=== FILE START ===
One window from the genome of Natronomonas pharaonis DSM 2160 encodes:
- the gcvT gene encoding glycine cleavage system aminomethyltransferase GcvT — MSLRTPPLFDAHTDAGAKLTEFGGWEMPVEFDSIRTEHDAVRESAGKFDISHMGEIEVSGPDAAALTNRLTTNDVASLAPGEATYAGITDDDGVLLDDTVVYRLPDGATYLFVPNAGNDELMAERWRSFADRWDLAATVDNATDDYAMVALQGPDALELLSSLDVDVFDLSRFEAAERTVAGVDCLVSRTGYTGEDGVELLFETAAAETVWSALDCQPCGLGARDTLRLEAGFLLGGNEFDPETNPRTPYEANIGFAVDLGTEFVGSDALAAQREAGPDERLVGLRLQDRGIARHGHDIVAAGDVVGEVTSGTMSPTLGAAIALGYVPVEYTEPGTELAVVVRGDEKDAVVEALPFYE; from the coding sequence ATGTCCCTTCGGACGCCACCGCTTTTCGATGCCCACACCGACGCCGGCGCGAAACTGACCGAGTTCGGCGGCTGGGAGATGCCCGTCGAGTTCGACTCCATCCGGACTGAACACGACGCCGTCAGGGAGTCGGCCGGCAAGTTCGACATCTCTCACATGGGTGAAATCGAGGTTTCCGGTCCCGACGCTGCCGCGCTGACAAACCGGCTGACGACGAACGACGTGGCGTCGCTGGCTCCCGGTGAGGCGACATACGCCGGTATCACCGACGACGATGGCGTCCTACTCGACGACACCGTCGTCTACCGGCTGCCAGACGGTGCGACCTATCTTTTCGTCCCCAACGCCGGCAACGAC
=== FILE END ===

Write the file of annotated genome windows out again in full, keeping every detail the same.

One window from the genome of Natronomonas pharaonis DSM 2160 encodes:
- the gcvT gene encoding glycine cleavage system aminomethyltransferase GcvT — MSLRTPPLFDAHTDAGAKLTEFGGWEMPVEFDSIRTEHDAVRESAGKFDISHMGEIEVSGPDAAALTNRLTTNDVASLAPGEATYAGITDDDGVLLDDTVVYRLPDGATYLFVPNAGNDELMAERWRSFADRWDLAATVDNATDDYAMVALQGPDALELLSSLDVDVFDLSRFEAAERTVAGVDCLVSRTGYTGEDGVELLFETAAAETVWSALDCQPCGLGARDTLRLEAGFLLGGNEFDPETNPRTPYEANIGFAVDLGTEFVGSDALAAQREAGPDERLVGLRLQDRGIARHGHDIVAAGDVVGEVTSGTMSPTLGAAIALGYVPVEYTEPGTELAVVVRGDEKDAVVEALPFYE; from the coding sequence ATGTCCCTTCGGACGCCACCGCTTTTCGATGCCCACACCGACGCCGGCGCGAAACTGACCGAGTTCGGCGGCTGGGAGATGCCCGTCGAGTTCGACTCCATCCGGACTGAACACGACGCCGTCAGGGAGTCGGCCGGCAAGTTCGACATCTCTCACATGGGTGAAATCGAGGTTTCCGGTCCCGACGCTGCCGCGCTGACAAACCGGCTGACGACGAACGACGTGGCGTCGCTGGCTCCCGGTGAGGCGACATACGCCGGTATCACCGACGACGATGGCGTCCTACTCGACGACACCGTCGTCTACCGGCTGCCAGACGGTGCGACCTATCTTTTCGTCCCCAACGCCGGCAACGAC